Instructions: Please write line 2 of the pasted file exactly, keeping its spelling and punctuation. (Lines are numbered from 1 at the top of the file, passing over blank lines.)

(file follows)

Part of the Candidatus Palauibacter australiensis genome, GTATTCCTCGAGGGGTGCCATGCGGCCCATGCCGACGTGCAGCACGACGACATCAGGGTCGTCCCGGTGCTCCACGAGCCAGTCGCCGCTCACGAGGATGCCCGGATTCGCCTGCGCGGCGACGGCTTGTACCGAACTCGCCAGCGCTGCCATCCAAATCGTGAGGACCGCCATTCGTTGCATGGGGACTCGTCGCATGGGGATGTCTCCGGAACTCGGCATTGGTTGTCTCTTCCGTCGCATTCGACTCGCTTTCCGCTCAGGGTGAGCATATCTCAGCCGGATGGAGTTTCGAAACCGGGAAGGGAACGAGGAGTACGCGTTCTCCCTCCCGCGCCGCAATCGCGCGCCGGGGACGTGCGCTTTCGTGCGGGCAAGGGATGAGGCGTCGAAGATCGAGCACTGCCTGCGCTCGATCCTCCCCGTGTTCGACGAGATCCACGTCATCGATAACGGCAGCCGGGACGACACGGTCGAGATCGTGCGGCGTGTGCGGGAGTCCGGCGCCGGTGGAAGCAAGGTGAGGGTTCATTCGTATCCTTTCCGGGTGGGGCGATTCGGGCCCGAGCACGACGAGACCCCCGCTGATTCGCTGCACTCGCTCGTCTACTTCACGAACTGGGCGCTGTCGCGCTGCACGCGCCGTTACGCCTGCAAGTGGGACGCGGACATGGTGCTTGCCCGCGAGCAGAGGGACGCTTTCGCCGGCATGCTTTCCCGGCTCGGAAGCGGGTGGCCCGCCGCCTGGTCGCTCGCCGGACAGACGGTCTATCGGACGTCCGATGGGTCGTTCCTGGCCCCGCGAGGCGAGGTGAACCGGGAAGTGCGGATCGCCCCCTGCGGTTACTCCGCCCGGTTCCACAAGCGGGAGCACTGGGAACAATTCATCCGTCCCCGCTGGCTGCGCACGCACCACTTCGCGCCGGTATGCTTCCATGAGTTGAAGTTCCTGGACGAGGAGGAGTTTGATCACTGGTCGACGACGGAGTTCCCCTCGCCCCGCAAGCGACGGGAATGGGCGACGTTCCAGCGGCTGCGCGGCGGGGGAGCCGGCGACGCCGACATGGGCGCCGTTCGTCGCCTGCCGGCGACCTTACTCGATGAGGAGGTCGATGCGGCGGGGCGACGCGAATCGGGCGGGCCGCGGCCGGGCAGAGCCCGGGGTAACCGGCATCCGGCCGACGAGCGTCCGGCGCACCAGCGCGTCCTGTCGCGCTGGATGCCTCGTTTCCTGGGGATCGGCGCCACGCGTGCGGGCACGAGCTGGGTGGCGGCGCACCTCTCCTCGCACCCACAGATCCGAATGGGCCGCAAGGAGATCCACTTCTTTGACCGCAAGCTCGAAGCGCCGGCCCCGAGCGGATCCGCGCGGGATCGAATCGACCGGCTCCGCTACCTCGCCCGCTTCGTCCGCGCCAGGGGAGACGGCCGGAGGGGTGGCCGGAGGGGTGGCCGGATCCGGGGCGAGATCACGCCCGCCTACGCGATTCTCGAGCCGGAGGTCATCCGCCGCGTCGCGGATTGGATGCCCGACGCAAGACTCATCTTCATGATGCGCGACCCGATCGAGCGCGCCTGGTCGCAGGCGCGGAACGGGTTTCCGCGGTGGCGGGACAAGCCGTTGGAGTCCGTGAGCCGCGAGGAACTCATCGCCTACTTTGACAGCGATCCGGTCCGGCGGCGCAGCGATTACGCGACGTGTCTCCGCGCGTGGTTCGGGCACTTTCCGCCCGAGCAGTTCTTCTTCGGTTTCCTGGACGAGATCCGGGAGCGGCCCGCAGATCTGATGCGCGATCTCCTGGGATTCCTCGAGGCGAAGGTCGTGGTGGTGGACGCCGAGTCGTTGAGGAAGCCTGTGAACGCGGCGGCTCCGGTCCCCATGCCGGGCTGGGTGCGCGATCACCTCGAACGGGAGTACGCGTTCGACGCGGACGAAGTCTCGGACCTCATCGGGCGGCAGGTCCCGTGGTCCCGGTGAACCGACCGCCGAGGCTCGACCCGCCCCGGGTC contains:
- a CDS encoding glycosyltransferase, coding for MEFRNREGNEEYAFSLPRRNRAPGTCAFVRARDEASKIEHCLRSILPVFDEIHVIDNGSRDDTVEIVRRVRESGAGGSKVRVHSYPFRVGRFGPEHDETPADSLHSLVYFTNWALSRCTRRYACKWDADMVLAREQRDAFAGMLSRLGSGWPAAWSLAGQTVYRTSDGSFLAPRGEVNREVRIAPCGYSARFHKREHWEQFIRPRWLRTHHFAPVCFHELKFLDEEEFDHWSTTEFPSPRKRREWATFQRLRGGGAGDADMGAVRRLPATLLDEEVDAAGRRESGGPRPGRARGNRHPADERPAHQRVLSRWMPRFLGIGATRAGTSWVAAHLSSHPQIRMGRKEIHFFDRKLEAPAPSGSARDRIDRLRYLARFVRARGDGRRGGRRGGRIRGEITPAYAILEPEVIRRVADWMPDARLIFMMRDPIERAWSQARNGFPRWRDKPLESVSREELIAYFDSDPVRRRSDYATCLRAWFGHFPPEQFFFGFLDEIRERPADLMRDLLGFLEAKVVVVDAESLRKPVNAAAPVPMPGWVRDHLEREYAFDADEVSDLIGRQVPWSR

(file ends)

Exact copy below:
- a CDS encoding glycosyltransferase, coding for MEFRNREGNEEYAFSLPRRNRAPGTCAFVRARDEASKIEHCLRSILPVFDEIHVIDNGSRDDTVEIVRRVRESGAGGSKVRVHSYPFRVGRFGPEHDETPADSLHSLVYFTNWALSRCTRRYACKWDADMVLAREQRDAFAGMLSRLGSGWPAAWSLAGQTVYRTSDGSFLAPRGEVNREVRIAPCGYSARFHKREHWEQFIRPRWLRTHHFAPVCFHELKFLDEEEFDHWSTTEFPSPRKRREWATFQRLRGGGAGDADMGAVRRLPATLLDEEVDAAGRRESGGPRPGRARGNRHPADERPAHQRVLSRWMPRFLGIGATRAGTSWVAAHLSSHPQIRMGRKEIHFFDRKLEAPAPSGSARDRIDRLRYLARFVRARGDGRRGGRRGGRIRGEITPAYAILEPEVIRRVADWMPDARLIFMMRDPIERAWSQARNGFPRWRDKPLESVSREELIAYFDSDPVRRRSDYATCLRAWFGHFPPEQFFFGFLDEIRERPADLMRDLLGFLEAKVVVVDAESLRKPVNAAAPVPMPGWVRDHLEREYAFDADEVSDLIGRQVPWSR